To the best of our knowledge, this is the first study to evaluate self-reported sleep disturbances among health care workers at UoGCSH using PSQI. Our study demonstrates that nearly 60% (58.9%) [95% CI (54.2, 63.6%)] of the surveyed health care workers reported some degree of sleep deprivation. This finding is comparable with the results of studies conducted in Turkey (55.3%) (11), Malaysia (57.8%) (12) and Nigeria (54.2%) (14). However, the prevalence of poor sleepers in our study is lower than studies done in Saudi Arabia (85.9%) (10), China (75%) (37), Malaysia (86.8%) (12), and Ethiopia (70.6%) (38). The possible reason for this variation could be the differences in the study population and the workload that can be responsible for the discrepancy in the prevalence of poor sleep quality among studies. Unlike our study, these studies only include nurses or medical doctors.
However, the current study is higher than the finding in Saudi Arabia (42.3%) (13) and another study done in Ethiopia (25.6%) (39). The reason for this difference could be because of variations in the instrument used and sample size differences. For instance, a previous study conducted in Ethiopia used the shift work sleep disorder questionnaire to determine sleep quality, whereas PSQI was used in this study.
One important finding from this study is that being female health care worker was associated with poor sleep quality. Similar findings were reported from studies done in Pakistan(17), Spain (16) and Saudi Arabia (40). This could be due to increased household and family responsibilities in females, which are typically associated with late-night sleeping and may have an impact on their sleep quality.
The current study revealed that shift workers have an increased likelihood of poor sleep quality than non-shift workers. This finding is in line with studies in China (21), Spain (20), and Ethiopia (38). People working the night shifts usually have an increased risk of sleep deprivations than those working without shifts. The plausible reason behind this could be because of the impact of the night shift on sleep architecture and disruption of circadian rhythm, as it is associated with unpredictable working conditions that restrict the opportunity for good sleep (14, 39).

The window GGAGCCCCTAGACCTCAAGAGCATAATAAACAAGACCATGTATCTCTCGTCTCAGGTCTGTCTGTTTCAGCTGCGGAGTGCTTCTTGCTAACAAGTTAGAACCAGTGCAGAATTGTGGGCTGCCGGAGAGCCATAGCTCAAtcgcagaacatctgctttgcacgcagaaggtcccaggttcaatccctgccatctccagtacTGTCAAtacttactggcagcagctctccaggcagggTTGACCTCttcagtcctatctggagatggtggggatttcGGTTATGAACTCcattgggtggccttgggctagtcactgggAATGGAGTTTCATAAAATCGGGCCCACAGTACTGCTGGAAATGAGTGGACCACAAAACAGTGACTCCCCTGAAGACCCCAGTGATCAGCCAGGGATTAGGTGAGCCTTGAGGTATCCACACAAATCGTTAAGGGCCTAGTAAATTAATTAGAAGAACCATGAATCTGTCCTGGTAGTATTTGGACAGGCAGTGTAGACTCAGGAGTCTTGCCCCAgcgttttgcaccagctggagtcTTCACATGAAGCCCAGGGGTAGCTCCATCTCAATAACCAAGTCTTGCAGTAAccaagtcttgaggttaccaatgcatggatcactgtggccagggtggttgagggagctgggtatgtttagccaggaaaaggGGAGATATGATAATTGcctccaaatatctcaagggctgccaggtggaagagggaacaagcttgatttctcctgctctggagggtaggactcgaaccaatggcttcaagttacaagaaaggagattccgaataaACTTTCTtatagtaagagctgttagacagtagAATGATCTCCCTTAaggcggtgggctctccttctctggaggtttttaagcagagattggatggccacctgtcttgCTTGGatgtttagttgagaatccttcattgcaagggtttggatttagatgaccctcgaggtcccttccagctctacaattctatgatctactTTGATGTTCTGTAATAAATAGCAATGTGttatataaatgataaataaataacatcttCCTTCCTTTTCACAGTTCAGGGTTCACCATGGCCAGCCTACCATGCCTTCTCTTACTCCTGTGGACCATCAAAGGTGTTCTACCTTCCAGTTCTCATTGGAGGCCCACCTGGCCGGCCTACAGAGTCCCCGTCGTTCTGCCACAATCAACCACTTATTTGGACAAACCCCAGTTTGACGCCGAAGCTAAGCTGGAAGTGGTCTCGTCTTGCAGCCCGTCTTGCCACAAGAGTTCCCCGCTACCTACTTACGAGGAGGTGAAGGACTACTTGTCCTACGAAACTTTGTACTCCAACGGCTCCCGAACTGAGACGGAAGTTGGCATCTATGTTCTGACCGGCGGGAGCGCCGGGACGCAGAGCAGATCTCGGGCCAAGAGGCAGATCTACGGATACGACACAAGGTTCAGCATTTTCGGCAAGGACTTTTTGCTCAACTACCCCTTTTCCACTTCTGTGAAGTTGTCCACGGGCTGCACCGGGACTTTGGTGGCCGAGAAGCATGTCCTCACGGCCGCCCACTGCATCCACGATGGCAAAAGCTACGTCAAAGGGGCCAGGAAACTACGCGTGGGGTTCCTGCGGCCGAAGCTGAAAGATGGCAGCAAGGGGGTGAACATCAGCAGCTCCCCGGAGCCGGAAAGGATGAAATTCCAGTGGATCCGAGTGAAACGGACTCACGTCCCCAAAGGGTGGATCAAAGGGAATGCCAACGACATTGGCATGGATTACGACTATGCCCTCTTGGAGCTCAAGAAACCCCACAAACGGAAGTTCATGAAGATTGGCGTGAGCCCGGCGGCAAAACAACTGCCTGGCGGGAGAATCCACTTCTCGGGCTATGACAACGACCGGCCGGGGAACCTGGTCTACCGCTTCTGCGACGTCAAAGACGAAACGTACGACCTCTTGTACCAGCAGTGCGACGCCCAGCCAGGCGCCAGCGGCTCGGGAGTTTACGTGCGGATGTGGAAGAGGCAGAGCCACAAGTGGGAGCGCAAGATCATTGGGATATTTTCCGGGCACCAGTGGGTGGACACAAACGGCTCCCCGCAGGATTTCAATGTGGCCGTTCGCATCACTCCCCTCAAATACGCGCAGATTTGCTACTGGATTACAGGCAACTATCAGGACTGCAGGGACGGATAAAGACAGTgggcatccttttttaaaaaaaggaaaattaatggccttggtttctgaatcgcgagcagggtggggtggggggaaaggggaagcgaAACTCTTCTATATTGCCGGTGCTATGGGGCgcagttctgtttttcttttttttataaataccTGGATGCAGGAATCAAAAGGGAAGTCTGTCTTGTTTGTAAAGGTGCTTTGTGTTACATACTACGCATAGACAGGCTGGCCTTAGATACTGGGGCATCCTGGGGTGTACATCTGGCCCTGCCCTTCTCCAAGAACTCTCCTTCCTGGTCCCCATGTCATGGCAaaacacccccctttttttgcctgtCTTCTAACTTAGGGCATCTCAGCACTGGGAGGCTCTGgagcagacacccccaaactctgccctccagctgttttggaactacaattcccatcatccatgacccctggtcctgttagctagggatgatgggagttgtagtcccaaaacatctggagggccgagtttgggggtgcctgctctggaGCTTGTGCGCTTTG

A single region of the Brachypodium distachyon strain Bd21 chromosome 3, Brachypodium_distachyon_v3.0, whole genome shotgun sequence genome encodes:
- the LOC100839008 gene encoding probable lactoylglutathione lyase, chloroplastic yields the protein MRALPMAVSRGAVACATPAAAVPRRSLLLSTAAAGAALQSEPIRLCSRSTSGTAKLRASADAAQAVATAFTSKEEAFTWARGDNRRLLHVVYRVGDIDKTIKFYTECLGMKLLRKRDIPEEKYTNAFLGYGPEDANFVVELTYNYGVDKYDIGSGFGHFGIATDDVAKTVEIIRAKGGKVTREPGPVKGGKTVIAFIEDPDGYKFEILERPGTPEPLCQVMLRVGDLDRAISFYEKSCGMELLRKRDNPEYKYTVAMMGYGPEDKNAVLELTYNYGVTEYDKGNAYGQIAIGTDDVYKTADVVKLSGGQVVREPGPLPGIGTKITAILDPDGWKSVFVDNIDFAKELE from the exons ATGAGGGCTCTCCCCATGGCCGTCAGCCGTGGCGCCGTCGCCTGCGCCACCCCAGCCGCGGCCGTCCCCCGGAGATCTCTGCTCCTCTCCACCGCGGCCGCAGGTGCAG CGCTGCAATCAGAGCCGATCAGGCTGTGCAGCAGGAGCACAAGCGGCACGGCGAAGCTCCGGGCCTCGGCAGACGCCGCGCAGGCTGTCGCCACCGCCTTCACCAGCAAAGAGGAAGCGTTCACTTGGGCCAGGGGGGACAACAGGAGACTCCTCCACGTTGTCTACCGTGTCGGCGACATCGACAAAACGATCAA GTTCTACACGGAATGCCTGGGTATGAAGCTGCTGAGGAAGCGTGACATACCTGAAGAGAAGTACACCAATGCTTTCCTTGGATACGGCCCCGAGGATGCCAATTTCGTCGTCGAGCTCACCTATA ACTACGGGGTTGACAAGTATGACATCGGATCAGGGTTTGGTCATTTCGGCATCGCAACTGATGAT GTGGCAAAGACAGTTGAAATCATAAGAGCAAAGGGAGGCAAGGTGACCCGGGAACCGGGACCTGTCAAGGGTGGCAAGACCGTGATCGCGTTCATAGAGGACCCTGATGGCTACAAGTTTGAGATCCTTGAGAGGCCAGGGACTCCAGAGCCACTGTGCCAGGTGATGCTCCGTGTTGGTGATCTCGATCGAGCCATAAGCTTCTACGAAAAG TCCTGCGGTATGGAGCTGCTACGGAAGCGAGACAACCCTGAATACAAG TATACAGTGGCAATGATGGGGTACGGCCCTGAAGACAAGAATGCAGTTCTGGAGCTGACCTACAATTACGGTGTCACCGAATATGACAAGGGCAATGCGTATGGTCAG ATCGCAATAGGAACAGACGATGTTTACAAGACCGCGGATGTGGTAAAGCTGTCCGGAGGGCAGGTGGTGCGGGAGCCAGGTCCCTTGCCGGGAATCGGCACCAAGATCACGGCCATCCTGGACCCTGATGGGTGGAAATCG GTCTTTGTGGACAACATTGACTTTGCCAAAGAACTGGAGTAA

As expected, khat chewers have demonstrated three times higher odds of poor sleep quality than non-chewers. This finding agrees with studies conducted in Yemen and Ethiopia (23, 24, 41). This could be due to khat's effect on sleep architecture. Because it includes cathinone, an active component with an amphetamine-like action, the first effect of Khat is to excite the brain (24, 42). However, despair, irritability, anorexia, and difficulty sleeping are common side effects of the transient euphoria. The stimulatory effect of khat is assumed to be due to cathinone-induced increases in dopamine concentration in the synaptic cleft, which activates post-synaptic neurons in a sustained way, causing sleep disturbances (18, 24, 43).
Our study also revealed that participants who did not engage in regular physical activity were more likely to be poor sleepers, which is consistent with the findings of research done in China (26). This is due to the fact that regular physical activity causes favorable changes in circadian rhythms and raises adenosine levels in the body, both of which help to regulate sleep (44). Regular physical activity is also said to promote the production and release of melatonin, which is known to improve the quality of sleep (45). In support of these physiological correlations, the World Health Organization (46) and the American Sleep Disorder Association (47) recommend engaging in regular physical exercise to mitigate sleep problems.
Finally, there was a positive relationship between sleep quality and the presence of moderate-to-severe depressive symptoms. This finding is consistent with studies done in Turkey, Saudi Arabia, China and Ethiopia (25, 48–50). This link could be due to melatonin secretion being reduced and the circadian rhythm of melatonin being delayed in people who experience depressive symptoms (51, 52).
The present study has its own limitations. First, since the study is cross-sectional, it is difficult to show the cause-effect relationship between predictor variables and sleep deprivations. Second, because the tool is based on a subjective questionnaire, recall bias and subjective perception about sleep disturbances may not show the actual magnitude of the problem. Third, we didn’t address the impact of sleep deprivation on clinical services (e.g. self-harm, patient harm). Therefore, future comprehensive research work is warranted to fill these limitations.